Mary Ellen Wilson, age 56, pleaded guilty today to five counts of [tag]felony[/tag] theft from her employer, Gentle Family Dentistry. She was charged with stealing $293,000, but the actual losses could be more than double that figure. Under a [tag]plea agreement[/tag], Wilson could be sentenced to five years in [tag]prison[/tag], five years of [tag]extended supervision[/tag], 25 years of [tag]probation[/tag], and [tag]restitution[/tag]. The judge, however, made it clear that he is not obligated to follow these terms, and could [tag]sentence[/tag] her to up to 35 years in prison.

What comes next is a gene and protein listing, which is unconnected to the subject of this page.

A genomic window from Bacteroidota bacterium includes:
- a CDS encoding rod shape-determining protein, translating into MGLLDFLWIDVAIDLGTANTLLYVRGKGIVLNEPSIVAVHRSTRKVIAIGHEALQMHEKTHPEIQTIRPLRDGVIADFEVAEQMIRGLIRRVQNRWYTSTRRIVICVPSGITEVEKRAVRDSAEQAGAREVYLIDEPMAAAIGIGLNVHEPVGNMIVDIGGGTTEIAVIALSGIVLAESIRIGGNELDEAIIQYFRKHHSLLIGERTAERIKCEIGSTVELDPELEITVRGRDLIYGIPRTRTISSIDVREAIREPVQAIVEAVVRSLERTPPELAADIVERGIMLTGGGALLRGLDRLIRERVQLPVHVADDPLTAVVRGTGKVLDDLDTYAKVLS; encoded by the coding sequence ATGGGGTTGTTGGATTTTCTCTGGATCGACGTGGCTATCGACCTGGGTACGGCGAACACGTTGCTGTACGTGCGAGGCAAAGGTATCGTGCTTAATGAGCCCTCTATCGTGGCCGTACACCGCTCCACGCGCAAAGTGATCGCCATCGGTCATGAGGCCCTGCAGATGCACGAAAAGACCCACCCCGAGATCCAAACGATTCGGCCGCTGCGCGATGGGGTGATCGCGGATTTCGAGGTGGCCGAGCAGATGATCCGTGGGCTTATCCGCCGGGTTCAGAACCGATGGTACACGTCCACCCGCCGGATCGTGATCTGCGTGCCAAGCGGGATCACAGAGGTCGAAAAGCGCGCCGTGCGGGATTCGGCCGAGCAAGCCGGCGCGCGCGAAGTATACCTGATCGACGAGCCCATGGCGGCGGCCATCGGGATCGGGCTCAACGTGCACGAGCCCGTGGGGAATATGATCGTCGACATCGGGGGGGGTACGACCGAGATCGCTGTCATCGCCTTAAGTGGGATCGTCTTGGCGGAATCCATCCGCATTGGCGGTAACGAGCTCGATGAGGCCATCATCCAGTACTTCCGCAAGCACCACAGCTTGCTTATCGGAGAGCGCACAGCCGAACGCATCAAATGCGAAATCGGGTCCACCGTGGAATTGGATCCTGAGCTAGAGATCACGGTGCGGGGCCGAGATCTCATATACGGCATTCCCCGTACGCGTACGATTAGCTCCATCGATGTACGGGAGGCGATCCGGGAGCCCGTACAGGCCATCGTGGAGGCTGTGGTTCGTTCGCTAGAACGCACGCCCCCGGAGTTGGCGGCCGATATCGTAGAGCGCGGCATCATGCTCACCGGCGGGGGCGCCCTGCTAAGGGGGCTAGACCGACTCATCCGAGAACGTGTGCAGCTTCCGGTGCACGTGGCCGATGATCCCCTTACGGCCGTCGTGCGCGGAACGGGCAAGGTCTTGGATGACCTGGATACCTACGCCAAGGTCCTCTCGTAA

Wilson’s [tag]fraud[/tag] spanned from 1998 to April 2005, and suspicion began while she was on leave and the IRS contacted the office about unpaid [tag]payroll taxes[/tag]. Wilson wrote unauthorized checks to herself, while she left the payroll taxes unpaid. The owners of the clinic trusted her and never looked at any bank statements. Some of those bank statements were destroyed, some were kept in her desk, and others were kept at her home.
On April 19, 2005, the clinic owner met with Wilson to discuss the situation with the IRS. They did not immediately suspect a theft, rather they assumed that the IRS must have made an error. Wilson confessed that day, and the owner took her to the police station in his car so they could report her theft immediately.